ESPN's Bomani Jones Writes Editorial About The "Whitewashing" Of Hip Hop

(AllHipHop News) Bomani Jones is the co-host of ESPN2’s Highly Questionable, a regular on ESPN’s Around The Horn, and an unabashed fan of rap music. The latter description clearly came into play when the veteran sports writer decided to pen an editorial for Playboy titled “The Tragedy Of Whitewashing Hip Hop.”

The concept of the article appears to have been sparked by MTV’s Video Music Awards show this past weekend. Jones opens the piece discussing the respective VMA performances of female rappers Nicki Minaj and Iggy Azalea.

[ALSO READ: Beyonce, Nicki Minaj, Usher & Iggy Azalea Hit The Stage At 2014 VMAs (VIDEO)]

Jones questions why some award shows have been reluctant to give performing duties to Black rappers without having a white counterpart on stage with them.

For example, Nicki was allowed to open the VMAs, but she was included in a medley with pop singers Jesse J and Ariana Grande. Iggy was tapped to perform her own hit single “Black Widow” featuring Rita Ora.

Jones also points out that the Black rappers slated to perform at this year’s Grammy Awards (save Jay Z hitting the stage with wife Beyoncé) were “backed” by a white artist – Juicy J/Katy Perry, Kendrick Lamar/Imagine Dragons. In contrast, Macklemore had his own set.

[ALSO CHECK OUT: VIDEO: Kendrick Lamar Performs With Imagine Dragons At The Grammys]

The Clark Atlanta University graduate tackles the often discussed issue of the appropriation of an originally Black art form like Hip Hop, Rock, and Jazz into mainstream culture. Jones writes in part:

There are few dignified things that America has demonstrated it would rather see a white person do than a black one, if any white person anywhere would be up to the task.

The tragedy stands out, though. Rap, so often decried by so many critics, now only seems as legitimate in the mainstream with white faces in front. For all our talk of how hip hop bridged cultural gaps and helped foster racial reconciliation, it has now begun to look like art from eras we swore we’d moved beyond. What was so new and fresh and had so much potential now looks like everything else, and in the worst ways.

As music critic Stereo Williams has noted, rock never had black, worldwide stars before it became a sensation. There were great artists, but the world wasn’t on a first-name basis with any of them. There was no Run DMC or Public Enemy who introduced the world to the form. Their work was so easily co-opted—and, in some cases, stolen—because they were largely anonymous. Muddy Waters was no legend to most until Mick Jagger said so.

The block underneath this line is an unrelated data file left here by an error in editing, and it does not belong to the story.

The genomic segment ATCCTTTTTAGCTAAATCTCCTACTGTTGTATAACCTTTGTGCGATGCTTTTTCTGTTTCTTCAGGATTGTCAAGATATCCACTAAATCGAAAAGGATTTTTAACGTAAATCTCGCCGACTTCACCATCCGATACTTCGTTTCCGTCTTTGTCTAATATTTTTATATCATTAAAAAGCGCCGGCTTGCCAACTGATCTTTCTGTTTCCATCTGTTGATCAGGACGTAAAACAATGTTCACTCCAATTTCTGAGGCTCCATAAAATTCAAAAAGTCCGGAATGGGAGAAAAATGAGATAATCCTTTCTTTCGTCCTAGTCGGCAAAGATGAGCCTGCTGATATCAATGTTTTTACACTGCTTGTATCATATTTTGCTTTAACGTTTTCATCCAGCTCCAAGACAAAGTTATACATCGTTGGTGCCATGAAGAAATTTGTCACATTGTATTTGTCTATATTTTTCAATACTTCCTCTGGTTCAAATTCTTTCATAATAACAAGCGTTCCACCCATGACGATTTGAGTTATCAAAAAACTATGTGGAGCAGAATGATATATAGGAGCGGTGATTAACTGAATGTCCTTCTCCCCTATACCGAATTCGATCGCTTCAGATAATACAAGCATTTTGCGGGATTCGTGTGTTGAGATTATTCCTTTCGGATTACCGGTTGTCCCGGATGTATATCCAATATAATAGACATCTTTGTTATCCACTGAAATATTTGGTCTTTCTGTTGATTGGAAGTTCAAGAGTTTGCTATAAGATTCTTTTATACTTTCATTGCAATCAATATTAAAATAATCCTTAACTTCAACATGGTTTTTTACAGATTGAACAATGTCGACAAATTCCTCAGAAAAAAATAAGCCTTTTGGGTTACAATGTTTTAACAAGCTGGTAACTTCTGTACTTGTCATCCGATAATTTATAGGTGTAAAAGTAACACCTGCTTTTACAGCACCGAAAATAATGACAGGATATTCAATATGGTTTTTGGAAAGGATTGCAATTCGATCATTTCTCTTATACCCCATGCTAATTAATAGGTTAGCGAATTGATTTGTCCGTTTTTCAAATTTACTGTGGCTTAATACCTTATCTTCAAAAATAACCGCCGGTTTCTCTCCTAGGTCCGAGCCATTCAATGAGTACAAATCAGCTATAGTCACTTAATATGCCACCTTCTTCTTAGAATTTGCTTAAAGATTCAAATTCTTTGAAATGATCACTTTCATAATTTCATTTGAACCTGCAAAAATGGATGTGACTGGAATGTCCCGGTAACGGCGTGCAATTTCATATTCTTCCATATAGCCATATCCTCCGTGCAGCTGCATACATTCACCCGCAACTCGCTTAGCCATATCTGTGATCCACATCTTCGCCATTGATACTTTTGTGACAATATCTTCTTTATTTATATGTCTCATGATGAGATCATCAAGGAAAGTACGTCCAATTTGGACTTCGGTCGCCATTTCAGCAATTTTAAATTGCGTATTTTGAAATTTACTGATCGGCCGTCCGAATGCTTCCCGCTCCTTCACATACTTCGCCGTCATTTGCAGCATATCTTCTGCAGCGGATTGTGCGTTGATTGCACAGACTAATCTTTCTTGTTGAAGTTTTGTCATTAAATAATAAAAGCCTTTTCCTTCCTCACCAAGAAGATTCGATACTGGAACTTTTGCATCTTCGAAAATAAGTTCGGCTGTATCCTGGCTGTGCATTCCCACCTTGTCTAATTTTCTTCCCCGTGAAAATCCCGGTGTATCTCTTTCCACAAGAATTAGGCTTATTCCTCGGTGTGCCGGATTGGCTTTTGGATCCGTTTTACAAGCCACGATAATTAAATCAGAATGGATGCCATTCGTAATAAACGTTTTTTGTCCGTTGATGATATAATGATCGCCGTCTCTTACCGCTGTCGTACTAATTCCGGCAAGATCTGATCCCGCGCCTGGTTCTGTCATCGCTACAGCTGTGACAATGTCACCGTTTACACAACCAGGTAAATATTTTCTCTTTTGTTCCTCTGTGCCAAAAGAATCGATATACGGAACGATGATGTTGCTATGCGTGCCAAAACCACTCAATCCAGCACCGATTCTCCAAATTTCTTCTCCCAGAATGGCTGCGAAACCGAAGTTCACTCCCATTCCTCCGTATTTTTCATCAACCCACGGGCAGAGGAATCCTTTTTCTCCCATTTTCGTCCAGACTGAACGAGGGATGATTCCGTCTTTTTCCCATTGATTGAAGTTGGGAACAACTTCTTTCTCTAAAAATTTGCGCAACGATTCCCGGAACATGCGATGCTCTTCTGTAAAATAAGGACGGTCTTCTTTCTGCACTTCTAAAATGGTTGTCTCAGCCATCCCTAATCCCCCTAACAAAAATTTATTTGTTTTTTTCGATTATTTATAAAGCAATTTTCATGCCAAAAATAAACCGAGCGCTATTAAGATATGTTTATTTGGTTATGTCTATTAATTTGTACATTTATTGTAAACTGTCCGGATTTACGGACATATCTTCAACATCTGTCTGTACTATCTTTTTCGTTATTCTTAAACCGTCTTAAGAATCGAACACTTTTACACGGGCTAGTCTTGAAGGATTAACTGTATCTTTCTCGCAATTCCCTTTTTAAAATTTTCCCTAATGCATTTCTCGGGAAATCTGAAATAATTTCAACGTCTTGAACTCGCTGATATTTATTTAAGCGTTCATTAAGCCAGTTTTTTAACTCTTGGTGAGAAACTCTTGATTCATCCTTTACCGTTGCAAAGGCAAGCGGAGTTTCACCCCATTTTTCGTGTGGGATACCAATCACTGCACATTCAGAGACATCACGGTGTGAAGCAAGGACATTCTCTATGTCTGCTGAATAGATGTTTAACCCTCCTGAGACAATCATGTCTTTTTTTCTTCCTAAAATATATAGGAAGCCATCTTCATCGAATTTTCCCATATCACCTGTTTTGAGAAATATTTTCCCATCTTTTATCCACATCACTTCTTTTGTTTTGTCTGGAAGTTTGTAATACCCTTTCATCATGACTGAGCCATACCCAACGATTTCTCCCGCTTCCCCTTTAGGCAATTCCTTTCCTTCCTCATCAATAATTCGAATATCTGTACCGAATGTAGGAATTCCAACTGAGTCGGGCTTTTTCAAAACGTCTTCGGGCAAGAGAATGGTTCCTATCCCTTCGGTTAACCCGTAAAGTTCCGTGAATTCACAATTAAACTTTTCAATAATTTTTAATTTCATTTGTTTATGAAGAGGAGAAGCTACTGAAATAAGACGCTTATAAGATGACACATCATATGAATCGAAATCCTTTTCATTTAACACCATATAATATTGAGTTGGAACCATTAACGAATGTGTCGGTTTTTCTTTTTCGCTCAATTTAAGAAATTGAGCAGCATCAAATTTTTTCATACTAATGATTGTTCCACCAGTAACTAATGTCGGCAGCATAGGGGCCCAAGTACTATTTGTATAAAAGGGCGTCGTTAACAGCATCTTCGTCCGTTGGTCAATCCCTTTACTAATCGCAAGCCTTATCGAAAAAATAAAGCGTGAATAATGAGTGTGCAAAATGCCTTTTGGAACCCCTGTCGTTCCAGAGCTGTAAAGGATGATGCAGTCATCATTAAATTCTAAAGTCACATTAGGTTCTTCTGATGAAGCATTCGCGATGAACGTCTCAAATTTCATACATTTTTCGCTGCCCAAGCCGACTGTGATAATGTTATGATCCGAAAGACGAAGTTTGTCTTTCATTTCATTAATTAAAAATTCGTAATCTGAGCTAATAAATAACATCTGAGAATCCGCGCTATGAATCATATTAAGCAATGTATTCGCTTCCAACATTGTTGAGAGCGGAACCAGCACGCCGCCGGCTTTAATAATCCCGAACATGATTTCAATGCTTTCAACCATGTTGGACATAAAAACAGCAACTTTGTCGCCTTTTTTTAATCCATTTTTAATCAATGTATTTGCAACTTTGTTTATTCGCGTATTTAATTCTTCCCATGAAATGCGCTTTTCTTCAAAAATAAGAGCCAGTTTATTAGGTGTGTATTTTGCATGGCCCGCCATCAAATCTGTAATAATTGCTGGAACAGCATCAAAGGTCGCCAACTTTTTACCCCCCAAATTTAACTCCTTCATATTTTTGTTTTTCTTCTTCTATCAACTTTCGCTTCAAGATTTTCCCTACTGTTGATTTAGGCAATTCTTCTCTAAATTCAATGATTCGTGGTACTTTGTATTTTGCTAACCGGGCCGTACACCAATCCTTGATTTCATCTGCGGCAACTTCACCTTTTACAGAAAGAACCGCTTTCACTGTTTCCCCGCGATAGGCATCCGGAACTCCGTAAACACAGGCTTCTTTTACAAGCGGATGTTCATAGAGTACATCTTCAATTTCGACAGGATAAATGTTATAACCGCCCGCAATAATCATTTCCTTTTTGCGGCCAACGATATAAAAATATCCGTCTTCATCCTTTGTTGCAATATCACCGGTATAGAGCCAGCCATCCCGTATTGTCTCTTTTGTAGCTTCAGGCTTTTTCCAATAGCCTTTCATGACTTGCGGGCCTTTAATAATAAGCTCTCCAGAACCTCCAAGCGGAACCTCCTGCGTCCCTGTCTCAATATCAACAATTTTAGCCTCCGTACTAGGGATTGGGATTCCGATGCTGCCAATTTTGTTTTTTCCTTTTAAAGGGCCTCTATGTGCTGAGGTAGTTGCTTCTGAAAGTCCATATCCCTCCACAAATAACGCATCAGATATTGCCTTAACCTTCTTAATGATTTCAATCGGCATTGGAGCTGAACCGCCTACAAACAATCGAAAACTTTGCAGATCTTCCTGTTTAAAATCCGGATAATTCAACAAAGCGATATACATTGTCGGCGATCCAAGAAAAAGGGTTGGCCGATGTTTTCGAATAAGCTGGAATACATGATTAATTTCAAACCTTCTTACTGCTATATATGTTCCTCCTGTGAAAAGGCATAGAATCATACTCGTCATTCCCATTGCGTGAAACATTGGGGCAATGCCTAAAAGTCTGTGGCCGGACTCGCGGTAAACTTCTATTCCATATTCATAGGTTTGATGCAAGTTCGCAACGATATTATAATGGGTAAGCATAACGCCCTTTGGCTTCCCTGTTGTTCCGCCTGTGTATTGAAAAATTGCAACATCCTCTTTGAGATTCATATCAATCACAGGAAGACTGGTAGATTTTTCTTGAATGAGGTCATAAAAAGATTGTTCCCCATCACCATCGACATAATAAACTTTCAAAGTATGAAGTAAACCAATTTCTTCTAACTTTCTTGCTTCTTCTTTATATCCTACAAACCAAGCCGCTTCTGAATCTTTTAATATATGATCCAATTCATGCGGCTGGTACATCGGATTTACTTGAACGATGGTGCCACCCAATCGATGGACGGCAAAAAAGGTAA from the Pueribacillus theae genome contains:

But we’ve had lots of black superstars in rap. We’ve lived long enough to see Jay-Z on the cover of Time, and colleges near and far where professors have found the work of Tupac Shakur to be worthy of academic inquiry. They did not have to wait for the reverence white artists who were influenced by them to give them historical relevance.

Jones is not the only well-known individual to speak out about white artists embracing and incorporating Hip Hop imagery and content into their brand. Odd Future’s Earl Sweatshirt recently bashed Taylor Swift’s new video for “Shake It Off” for what he saw as perpetuating Black stereotypes.

Brand Nubian member Lord Jamar has been extremely vocal over the last few years about the subject as well. During one interview he referred to white artists as “guests” in Hip Hop.

There have also been people in the Hip Hop community that have defended white performers like Iggy and Macklemore against the criticism they are essentially just profiting off of Black culture.

“You know, we as black people have to come to grips that Hip Hop is a contagious culture. If you love something, you gotta set it free,” said The Roots drummer Questlove. “I’mma let Iggy be Iggy.”

Brooklyn emcee Talib Kweli stated that he felt Macklemore paid his dues, but acknowledged that “being white helps.” Buckshot of Duck Down Records has even challenged the notion that Hip Hop was originally a Black art form.

“How? How when we had Ad-Rock, a part of the Beastie Boys, in the movie Krush Groove, a part of the beginning of Hip Hop, who introduced LL Cool J to Russell Simmons?” asked Buckshot. “How was it originally a Black thing? Stop it.”

This conversation has been covered extensively in recent months by various outlets. Marc Lamont Hill moderated a 26-minute discussion for HuffPost Live about pop star’s appropriation of Black culture with writer Everdeen Mason, Ohio State University professor Treva Lindsey, PopMatters editor Evan Sawdey, and comedian/television personality Amanda Seales. 

To read Bomani Jones entire editorial visit playboy.com.

[ALSO READ: Earl Sweatshirt Says Taylor Swift’s Video For “Shake It Off” Is Offensive & Harmful]

Watch HuffPost Live’s “When Pop Culture Crosses The Race Line” discussion below.

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